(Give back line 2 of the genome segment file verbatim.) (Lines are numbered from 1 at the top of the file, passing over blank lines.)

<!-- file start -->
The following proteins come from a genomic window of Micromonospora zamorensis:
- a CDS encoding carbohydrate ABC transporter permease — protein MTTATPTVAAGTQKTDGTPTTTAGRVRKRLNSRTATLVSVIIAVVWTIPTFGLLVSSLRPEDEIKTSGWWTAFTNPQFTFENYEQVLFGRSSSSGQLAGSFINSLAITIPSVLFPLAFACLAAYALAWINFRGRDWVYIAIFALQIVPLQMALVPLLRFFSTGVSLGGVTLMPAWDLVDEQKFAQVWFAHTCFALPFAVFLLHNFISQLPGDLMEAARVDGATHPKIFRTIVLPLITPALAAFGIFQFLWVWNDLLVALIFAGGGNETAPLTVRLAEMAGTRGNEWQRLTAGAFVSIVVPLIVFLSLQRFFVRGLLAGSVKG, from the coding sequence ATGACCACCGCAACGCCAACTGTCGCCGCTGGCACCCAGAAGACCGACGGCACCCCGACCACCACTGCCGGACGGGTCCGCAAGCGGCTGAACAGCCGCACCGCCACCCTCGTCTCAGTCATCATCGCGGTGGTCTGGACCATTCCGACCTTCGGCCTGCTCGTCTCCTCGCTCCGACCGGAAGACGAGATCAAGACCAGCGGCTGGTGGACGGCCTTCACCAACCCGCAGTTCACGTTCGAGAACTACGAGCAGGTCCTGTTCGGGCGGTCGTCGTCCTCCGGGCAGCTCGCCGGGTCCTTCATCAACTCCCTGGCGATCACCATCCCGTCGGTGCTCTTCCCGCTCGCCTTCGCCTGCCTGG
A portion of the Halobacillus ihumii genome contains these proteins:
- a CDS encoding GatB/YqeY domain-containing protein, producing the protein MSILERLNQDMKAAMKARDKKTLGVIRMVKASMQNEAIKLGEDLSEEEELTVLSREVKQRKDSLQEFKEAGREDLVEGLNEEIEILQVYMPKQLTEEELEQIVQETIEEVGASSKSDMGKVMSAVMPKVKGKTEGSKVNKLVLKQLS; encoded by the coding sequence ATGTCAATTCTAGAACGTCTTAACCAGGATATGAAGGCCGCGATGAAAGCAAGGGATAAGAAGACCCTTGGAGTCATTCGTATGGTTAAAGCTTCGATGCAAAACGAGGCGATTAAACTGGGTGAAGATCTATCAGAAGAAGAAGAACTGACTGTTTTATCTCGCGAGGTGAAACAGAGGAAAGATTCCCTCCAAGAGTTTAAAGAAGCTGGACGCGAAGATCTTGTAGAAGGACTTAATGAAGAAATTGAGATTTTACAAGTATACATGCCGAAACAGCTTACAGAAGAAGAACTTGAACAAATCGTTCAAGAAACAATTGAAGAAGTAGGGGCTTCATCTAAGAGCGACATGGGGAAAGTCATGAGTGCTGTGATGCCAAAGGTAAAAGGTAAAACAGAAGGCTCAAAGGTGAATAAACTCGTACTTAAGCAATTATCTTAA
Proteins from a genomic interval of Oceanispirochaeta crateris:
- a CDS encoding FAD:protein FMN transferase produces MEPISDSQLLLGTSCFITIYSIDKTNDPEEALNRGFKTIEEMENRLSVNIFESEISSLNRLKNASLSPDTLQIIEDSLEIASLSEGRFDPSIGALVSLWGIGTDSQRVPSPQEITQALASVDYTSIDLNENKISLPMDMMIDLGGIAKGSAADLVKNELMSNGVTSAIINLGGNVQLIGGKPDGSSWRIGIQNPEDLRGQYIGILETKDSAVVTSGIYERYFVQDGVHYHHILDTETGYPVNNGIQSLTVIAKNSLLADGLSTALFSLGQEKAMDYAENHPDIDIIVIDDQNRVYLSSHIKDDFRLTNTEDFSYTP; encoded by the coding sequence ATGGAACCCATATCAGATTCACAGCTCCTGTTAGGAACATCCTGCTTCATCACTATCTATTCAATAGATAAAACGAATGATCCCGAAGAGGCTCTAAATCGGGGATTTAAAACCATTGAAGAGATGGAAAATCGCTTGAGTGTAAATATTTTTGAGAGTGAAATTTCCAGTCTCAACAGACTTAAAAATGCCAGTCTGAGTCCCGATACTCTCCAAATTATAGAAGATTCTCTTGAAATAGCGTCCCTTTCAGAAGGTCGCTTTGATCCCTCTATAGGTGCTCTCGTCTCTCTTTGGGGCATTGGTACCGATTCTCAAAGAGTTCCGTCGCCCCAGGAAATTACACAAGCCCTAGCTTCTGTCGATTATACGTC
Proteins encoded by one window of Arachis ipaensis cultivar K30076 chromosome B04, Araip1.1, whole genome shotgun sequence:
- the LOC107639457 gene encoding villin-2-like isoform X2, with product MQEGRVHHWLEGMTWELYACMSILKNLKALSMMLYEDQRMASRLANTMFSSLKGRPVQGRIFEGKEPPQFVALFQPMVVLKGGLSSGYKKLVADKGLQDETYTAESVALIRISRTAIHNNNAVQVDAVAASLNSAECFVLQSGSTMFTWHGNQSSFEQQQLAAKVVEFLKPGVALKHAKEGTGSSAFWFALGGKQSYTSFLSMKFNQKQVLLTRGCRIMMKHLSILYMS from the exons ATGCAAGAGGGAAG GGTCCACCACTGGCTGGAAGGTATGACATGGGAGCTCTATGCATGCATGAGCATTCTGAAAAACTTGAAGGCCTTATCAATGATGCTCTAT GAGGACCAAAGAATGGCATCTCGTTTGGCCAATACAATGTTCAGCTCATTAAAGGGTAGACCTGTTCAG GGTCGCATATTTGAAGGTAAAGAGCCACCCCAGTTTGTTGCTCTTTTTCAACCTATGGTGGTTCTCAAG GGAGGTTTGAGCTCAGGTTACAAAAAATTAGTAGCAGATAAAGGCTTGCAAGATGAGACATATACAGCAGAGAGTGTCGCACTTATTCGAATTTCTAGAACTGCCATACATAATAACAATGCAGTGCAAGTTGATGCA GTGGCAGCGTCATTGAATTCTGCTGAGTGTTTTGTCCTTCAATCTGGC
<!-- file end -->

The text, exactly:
- a CDS encoding carbohydrate ABC transporter permease — protein MTTATPTVAAGTQKTDGTPTTTAGRVRKRLNSRTATLVSVIIAVVWTIPTFGLLVSSLRPEDEIKTSGWWTAFTNPQFTFENYEQVLFGRSSSSGQLAGSFINSLAITIPSVLFPLAFACLAAYALAWINFRGRDWVYIAIFALQIVPLQMALVPLLRFFSTGVSLGGVTLMPAWDLVDEQKFAQVWFAHTCFALPFAVFLLHNFISQLPGDLMEAARVDGATHPKIFRTIVLPLITPALAAFGIFQFLWVWNDLLVALIFAGGGNETAPLTVRLAEMAGTRGNEWQRLTAGAFVSIVVPLIVFLSLQRFFVRGLLAGSVKG, from the coding sequence ATGACCACCGCAACGCCAACTGTCGCCGCTGGCACCCAGAAGACCGACGGCACCCCGACCACCACTGCCGGACGGGTCCGCAAGCGGCTGAACAGCCGCACCGCCACCCTCGTCTCAGTCATCATCGCGGTGGTCTGGACCATTCCGACCTTCGGCCTGCTCGTCTCCTCGCTCCGACCGGAAGACGAGATCAAGACCAGCGGCTGGTGGACGGCCTTCACCAACCCGCAGTTCACGTTCGAGAACTACGAGCAGGTCCTGTTCGGGCGGTCGTCGTCCTCCGGGCAGCTCGCCGGGTCCTTCATCAACTCCCTGGCGATCACCATCCCGTCGGTGCTCTTCCCGCTCGCCTTCGCCTGCCTGG